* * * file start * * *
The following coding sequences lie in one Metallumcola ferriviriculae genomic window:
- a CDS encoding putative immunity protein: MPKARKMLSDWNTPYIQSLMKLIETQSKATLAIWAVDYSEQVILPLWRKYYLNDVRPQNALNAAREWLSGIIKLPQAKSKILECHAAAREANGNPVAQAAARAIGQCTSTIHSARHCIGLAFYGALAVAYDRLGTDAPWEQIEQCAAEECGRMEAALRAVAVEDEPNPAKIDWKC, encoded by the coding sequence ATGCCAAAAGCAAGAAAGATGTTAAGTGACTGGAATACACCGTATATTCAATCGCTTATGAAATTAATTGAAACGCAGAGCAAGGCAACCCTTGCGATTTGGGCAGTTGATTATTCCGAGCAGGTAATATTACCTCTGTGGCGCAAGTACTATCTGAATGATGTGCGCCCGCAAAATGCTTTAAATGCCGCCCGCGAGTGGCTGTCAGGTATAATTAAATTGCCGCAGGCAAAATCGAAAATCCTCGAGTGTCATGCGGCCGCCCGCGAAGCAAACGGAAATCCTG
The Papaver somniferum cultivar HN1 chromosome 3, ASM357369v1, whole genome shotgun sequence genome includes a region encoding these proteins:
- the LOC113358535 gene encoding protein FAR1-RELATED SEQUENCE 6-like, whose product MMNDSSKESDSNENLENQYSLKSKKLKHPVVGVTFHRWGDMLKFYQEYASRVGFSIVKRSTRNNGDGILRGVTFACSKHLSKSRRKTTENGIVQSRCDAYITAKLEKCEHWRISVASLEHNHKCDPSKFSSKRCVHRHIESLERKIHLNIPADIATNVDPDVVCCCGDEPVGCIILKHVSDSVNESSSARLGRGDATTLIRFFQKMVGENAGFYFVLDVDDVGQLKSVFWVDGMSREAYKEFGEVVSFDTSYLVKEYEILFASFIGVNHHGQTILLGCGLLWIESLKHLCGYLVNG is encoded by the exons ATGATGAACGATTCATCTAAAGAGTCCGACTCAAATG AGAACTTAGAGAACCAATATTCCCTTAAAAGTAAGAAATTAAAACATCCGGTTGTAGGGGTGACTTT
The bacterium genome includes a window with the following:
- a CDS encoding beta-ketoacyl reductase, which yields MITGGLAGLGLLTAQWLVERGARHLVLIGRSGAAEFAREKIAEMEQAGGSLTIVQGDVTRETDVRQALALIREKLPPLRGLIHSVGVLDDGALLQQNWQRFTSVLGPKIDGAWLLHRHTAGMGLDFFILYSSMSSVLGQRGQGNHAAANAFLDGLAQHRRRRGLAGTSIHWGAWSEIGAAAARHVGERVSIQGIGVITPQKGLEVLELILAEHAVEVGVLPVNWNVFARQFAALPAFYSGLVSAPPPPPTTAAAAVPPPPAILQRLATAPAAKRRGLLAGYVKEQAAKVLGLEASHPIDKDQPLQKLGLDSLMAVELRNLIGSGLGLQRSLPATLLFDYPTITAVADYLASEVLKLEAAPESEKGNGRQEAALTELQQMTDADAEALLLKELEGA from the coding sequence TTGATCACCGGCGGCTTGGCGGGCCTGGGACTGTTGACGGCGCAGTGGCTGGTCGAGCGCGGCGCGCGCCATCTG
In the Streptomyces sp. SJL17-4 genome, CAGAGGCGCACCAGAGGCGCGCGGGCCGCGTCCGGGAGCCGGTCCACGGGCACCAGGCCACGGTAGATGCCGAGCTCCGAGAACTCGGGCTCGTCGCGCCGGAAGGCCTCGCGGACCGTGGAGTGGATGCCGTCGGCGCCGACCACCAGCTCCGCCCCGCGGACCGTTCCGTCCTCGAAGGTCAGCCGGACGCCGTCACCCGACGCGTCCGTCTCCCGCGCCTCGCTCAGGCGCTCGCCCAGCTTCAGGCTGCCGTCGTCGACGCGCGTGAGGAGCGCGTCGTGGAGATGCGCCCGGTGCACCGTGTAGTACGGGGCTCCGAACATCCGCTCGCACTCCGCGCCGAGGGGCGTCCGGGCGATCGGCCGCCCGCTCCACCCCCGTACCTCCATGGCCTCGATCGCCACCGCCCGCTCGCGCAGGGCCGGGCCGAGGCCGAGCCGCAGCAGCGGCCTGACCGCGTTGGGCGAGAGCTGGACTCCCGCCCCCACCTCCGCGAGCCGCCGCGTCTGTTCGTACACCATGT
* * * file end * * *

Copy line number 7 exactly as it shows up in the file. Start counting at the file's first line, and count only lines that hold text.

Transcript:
In the Streptomyces sp. SJL17-4 genome, CAGAGGCGCACCAGAGGCGCGCGGGCCGCGTCCGGGAGCCGGTCCACGGGCACCAGGCCACGGTAGATGCCGAGCTCCGAGAACTCGGGCTCGTCGCGCCGGAAGGCCTCGCGGACCGTGGAGTGGATGCCGTCGGCGCCGACCACCAGCTCCGCCCCGCGGACCGTTCCGTCCTCGAAGGTCAGCCGGACGCCGTCACCCGACGCGTCCGTCTCCCGCGCCTCGCTCAGGCGCTCGCCCAGCTTCAGGCTGCCGTCGTCGACGCGCGTGAGGAGCGCGTCGTGGAGATGCGCCCGGTGCACCGTGTAGTACGGGGCTCCGAACATCCGCTCGCACTCCGCGCCGAGGGGCGTCCGGGCGATCGGCCGCCCGCTCCACCCCCGTACCTCCATGGCCTCGATCGCCACCGCCCGCTCGCGCAGGGCCGGGCCGAGGCCGAGCCGCAGCAGCGGCCTGACCGCGTTGGGCGAGAGCTGGACTCCCGCCCCCACCTCCGCGAGCCGCCGCGTCTGTTCGTACACCATGT